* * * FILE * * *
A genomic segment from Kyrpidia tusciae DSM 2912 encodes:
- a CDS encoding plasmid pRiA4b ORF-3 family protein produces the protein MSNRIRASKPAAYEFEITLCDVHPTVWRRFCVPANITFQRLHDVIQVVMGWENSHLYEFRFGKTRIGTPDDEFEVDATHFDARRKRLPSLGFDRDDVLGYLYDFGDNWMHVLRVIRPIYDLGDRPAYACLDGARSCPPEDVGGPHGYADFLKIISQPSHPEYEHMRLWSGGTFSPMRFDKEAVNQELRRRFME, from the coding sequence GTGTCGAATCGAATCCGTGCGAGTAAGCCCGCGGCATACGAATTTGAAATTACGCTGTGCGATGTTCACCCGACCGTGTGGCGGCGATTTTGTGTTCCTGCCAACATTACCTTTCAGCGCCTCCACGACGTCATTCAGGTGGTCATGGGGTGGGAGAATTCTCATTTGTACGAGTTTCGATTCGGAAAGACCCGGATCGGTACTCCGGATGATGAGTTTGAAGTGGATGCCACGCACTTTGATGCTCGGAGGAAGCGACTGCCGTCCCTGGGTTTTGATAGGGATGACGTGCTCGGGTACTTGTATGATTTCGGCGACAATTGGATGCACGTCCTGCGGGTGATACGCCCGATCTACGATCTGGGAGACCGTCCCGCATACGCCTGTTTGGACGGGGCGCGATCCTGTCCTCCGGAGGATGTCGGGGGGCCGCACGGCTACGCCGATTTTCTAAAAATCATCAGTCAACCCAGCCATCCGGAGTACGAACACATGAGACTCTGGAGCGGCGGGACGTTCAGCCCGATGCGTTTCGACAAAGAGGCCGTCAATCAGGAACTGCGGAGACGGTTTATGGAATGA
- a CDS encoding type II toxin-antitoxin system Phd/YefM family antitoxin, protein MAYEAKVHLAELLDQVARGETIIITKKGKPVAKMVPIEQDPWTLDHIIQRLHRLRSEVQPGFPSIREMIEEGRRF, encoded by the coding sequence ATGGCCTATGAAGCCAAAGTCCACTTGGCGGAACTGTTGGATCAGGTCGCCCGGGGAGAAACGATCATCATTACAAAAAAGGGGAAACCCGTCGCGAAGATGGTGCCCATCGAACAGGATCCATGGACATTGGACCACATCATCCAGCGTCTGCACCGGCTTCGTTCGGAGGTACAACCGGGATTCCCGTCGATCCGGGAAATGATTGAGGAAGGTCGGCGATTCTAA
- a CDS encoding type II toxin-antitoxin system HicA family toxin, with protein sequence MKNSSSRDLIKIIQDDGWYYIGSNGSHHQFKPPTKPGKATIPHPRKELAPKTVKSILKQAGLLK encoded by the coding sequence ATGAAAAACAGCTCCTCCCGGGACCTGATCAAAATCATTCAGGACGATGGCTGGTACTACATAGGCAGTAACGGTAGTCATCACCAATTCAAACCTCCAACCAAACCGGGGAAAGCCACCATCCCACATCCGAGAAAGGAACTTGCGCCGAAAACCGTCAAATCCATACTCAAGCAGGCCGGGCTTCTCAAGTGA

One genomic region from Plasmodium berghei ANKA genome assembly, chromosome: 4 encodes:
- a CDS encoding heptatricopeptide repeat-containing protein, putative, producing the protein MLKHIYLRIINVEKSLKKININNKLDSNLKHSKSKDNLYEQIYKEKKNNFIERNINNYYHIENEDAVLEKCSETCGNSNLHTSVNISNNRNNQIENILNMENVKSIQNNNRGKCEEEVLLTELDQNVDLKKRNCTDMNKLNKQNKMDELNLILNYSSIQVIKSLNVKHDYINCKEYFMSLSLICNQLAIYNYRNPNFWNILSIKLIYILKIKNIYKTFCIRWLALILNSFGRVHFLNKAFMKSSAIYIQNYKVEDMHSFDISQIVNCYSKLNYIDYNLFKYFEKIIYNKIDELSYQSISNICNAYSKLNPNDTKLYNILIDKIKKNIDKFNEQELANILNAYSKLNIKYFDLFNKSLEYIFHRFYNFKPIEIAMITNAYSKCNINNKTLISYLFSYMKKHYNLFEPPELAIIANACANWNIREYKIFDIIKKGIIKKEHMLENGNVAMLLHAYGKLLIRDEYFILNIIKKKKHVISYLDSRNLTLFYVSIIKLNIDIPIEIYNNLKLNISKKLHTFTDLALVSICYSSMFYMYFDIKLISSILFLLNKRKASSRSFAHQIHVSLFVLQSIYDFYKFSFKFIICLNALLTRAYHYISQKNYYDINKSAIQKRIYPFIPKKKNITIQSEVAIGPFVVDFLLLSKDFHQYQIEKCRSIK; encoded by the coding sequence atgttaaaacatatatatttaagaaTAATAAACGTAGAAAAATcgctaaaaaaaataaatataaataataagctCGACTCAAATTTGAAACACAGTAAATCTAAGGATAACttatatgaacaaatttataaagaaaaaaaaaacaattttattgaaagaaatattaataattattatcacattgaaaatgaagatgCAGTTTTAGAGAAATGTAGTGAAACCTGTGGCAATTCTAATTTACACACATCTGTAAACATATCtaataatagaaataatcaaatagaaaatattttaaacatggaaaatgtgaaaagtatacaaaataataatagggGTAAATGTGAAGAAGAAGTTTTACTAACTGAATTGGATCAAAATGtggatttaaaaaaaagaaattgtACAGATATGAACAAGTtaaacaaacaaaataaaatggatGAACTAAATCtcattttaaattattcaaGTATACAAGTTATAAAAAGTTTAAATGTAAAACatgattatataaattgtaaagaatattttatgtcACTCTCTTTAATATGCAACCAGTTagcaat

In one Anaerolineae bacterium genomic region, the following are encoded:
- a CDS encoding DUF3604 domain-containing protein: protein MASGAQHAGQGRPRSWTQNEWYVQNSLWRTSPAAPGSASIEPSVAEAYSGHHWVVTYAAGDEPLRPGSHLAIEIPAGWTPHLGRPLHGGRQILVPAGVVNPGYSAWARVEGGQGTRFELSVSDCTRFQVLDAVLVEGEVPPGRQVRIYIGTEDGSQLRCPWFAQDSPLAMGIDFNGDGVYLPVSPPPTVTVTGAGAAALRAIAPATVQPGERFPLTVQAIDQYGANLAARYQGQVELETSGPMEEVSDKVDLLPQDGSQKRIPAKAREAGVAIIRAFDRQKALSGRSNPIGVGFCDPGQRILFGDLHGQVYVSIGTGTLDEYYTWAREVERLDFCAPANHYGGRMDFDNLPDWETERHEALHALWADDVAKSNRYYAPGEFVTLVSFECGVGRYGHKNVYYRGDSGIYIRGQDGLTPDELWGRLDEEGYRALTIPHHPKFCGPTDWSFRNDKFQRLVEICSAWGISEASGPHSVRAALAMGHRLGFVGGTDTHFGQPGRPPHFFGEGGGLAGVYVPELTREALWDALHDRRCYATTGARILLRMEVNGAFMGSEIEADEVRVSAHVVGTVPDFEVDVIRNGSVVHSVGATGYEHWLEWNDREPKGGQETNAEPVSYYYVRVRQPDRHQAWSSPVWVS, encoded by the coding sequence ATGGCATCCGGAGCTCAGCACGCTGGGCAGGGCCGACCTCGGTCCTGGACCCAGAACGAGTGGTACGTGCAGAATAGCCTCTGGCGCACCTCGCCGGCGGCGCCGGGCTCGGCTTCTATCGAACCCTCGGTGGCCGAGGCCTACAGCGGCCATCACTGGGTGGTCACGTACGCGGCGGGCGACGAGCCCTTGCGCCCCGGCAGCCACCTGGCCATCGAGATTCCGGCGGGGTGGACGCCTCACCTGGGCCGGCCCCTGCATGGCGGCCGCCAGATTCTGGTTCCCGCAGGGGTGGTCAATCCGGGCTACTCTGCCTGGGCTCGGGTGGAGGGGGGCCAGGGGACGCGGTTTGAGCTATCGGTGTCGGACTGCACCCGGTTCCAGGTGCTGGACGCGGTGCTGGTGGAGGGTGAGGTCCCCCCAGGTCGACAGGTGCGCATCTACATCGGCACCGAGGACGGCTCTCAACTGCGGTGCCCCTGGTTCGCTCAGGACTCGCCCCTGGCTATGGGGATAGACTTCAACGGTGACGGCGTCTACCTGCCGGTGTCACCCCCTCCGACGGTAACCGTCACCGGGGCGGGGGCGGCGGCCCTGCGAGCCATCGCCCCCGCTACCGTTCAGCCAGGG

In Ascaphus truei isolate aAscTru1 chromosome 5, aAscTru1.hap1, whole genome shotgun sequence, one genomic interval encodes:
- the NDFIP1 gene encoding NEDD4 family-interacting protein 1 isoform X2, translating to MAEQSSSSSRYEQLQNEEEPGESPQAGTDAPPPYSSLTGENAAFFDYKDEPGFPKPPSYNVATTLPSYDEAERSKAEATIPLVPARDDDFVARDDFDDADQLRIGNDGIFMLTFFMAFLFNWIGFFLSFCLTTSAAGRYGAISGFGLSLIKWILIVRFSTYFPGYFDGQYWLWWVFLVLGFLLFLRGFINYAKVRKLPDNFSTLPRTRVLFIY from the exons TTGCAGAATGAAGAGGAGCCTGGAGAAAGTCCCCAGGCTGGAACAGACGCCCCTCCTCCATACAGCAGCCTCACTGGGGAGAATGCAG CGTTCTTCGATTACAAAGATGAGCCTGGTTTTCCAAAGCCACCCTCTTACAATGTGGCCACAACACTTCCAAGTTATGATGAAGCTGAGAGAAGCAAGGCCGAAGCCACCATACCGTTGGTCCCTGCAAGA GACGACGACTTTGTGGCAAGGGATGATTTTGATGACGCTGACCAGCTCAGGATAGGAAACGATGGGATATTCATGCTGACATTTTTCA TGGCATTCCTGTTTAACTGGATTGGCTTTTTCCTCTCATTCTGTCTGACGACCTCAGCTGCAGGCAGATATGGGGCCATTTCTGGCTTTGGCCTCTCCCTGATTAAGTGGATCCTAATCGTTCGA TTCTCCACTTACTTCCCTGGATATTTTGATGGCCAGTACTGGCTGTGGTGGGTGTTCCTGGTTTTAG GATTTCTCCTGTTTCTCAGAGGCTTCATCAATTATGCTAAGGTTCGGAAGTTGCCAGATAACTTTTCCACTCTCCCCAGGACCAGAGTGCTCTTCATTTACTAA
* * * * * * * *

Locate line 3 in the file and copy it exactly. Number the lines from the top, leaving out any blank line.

- a CDS encoding type II toxin-antitoxin system Phd/YefM family antitoxin, protein MAYEAKVHLAELLDQVARGETIIITKKGKPVAKMVPIEQDPWTLDHIIQRLHRLRSEVQPGFPSIREMIEEGRRF, encoded by the coding sequence ATGGCCTATGAAGCCAAAGTCCACTTGGCGGAACTGTTGGATCAGGTCGCCCGGGGAGAAACGATCATCATTACAAAAAAGGGGAAACCCGTCGCGAAGATGGTGCCCATCGAACAGGATCCATGGACATTGGACCACATCATCCAGCGTCTGCACCGGCTTCGTTCGGAGGTACAACCGGGATTCCCGTCGATCCGGGAAATGATTGAGGAAGGTCGGCGATTCTAA